To the Girls Down the Hall: Ave et Avete

by | Oct 28, 2009 | THRIVE! JOURNAL | 1 comment

special guest

by Susan M. Silver

Twins on Bikes

Dear Hope, Brooke, and Felicity:

Yesterday, when I spotted workers hauling huge wardrobes and other unwieldy boxes from your apartment with none if its residents, human or canine, in sight, I realized your family had already departed for your new home in Vermont. I heard your father recently obtained a professorial appointment there in religious studies.

Yes, you may have noticed that I did not stop in recent weeks to wish you luck and bid you farewell, or take down your new address, or even exchange e-mail addys with you. Face it, for several years now, since my illness, Environmental Injury, became “visible” to you, we have been at odds.

You: moving from winking sneakers and blinking skates and top-of-the line tricycles to sleek skateboards and pricey pink two-wheelers, often parked in the hallway. I: stripped of toys like makeup and hair dye, allergic to my much-loved musty books and electromagnetically challenged by my PC, often assisted by a surgical-style breathing mask and occasionally a cane. You: developing, octopus-like, in every direction, growing in physical and intellectual strength, pragmatic savvy, and networking skills. I: struggling in solitary to survive the challenges of life in a labyrinth of toxins, ticking down the clock washing chemicals out of clothes, identifying and remedying symptoms (racing heart, choking sensation, blurry brain), researching new protocols, counting out supplements, figuring how to get to Whole Foods (an unimaginable 10 blocks away!) with my shopping cart in the rain.

Your squinted, disapproving stares and head-snapping, pointed avoidances have not been encouraging or healing. I daresay your attitudes are rooted in your strong Christian Science beliefs. Did you judge me guilty or sinning or failing to understand the true nature of a higher being? If so, I can assure you that the toxins entered into my bloodstream without regard to religious affiliation. (You never did ask, but I will volunteer that I am a proud Jew.)

By my estimate, you twins, Hope and Brooke, are now 10 years old; Felicity, 9. Remember the golden good times, when we sat together chatting on the tattered old grey corridor carpet (“Susan, can we play with your hair, please, please? It’s so long and black and shiny”)? You did not realize it, but the pink teddy bear I left at your door one day, with a “Please adopt me, I’m homeless” note affixed, was a symbol of a smashed heart. That toy had been placed by me in my mother’s hospice room—someone to watch over her—and she had died the previous day. Within several weeks, I was on this increasingly isolating journey toward a higher stage of wellness.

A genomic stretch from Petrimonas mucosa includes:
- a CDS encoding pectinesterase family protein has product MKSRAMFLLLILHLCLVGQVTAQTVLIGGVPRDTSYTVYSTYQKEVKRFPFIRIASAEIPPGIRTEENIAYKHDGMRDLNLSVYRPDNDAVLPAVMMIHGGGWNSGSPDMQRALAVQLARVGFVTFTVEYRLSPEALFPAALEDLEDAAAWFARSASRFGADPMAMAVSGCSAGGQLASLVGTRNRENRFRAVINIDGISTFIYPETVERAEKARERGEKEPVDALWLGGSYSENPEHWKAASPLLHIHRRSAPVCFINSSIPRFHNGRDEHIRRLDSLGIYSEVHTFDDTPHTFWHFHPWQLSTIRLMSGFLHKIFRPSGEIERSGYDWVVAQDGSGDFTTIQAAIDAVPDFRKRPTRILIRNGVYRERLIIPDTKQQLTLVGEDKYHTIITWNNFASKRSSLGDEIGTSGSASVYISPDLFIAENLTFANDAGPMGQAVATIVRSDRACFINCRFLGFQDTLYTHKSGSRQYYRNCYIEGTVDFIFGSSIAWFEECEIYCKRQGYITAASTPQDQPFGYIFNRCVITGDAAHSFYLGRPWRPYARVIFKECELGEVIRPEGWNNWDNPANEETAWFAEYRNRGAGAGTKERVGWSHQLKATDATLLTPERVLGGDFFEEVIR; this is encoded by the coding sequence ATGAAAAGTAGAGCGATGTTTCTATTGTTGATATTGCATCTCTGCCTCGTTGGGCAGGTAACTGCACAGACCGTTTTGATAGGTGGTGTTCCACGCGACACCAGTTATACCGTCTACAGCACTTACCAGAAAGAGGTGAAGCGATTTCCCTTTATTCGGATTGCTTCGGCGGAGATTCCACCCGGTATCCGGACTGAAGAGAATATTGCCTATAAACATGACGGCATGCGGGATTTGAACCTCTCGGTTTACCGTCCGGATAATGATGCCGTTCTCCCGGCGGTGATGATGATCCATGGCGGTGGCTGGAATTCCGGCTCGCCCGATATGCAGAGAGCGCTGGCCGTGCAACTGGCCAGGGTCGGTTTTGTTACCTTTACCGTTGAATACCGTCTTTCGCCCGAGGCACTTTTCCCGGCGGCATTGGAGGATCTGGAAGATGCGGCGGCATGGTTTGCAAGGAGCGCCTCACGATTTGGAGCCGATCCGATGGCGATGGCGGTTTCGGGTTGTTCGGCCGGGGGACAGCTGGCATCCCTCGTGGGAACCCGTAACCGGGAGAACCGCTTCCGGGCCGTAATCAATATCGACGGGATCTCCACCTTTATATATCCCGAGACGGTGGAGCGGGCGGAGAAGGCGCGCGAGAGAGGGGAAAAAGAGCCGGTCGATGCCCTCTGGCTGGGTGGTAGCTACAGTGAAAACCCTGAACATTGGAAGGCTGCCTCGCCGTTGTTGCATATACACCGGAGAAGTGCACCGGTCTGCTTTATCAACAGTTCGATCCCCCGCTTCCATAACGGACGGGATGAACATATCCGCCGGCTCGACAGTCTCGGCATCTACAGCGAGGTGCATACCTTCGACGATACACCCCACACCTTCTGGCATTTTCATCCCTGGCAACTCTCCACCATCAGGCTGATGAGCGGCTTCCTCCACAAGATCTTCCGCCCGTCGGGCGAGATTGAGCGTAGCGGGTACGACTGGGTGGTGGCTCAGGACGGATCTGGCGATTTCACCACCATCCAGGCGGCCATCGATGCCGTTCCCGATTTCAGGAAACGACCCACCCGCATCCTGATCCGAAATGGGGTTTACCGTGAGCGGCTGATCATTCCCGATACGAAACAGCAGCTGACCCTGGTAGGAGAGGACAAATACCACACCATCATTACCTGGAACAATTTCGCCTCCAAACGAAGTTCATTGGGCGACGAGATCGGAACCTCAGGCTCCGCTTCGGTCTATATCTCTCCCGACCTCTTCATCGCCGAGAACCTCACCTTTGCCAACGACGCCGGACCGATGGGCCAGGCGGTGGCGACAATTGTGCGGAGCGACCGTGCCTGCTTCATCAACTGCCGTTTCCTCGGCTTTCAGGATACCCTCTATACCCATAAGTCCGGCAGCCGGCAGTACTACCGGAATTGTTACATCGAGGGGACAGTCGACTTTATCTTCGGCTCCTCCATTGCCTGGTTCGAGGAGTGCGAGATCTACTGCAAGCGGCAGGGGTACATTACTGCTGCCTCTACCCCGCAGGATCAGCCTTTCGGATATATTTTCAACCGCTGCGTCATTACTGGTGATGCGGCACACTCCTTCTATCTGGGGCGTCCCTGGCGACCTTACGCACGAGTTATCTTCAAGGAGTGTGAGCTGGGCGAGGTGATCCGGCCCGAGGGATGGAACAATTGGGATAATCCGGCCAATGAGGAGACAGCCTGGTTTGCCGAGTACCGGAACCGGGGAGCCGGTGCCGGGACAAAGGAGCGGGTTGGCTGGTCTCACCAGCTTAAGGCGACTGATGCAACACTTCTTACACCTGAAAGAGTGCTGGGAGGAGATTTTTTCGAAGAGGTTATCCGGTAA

I know enough about the Bible to remind you of the oft-cited “Judge not…” and the more refreshing “Judge not by appearance….” And I am familiar enough with Latin literature to share a quotation from the playwright Terence that has unlocked many mysteries for me over the years: “I am a human being; therefore nothing that is human can I consider foreign to myself.” True faith in my view surely includes compassion for another, whether or not you feel fully capable of empathy for his or her plight. A true violation of faith would be to dismiss a suddenly challenged person as no longer worthy.

Belatedly, I wish you a blissful blossoming into adolescence in your verdant New England Eden, far from the chaos and confines of the Big Apple, and likely a much more pristine environment – provided you don’t encounter heavy pesticiding. Enjoy the great outdoor pleasures now available to you. I’m sure you will sample the skiing. Be careful not to break a leg.


© 2009 Susan M. Silver. All rights reserved. May not be republished or shared electronically or otherwise without permission.

Note: Ave et Avete, a phrase in the title of this essay, means Hail and Farewell in Latin

Susan SilverBefore developing full-blown EI/MCS, Susan M. Silver was a professional writer specializing in personality profiles. Her byline appeared on hundreds of articles in such publications as People Weekly, Us Weekly, The New York Daily News, and The Saturday Evening Post. She also ghostwrote a column for The New York Times. Susan currently resides in New York City.

1 Comment

  1. earthwalker

    I find your essay brings to the fore the heartbreaking rejection most of us who develop severe MCS experience as friends, neighbors, relatives, spouses, co-workers, and community members ostracize us for that which is not our fault. When it comes from “innocent” children the cut is only that much more deep. What does it say about our society when those that are well cast off those that fall from wellness? It’s a terrible predicament to find oneself in and you capture the heartbreak and disappointment well. May you find other people and ways to nurture your heart. ;-) Julie

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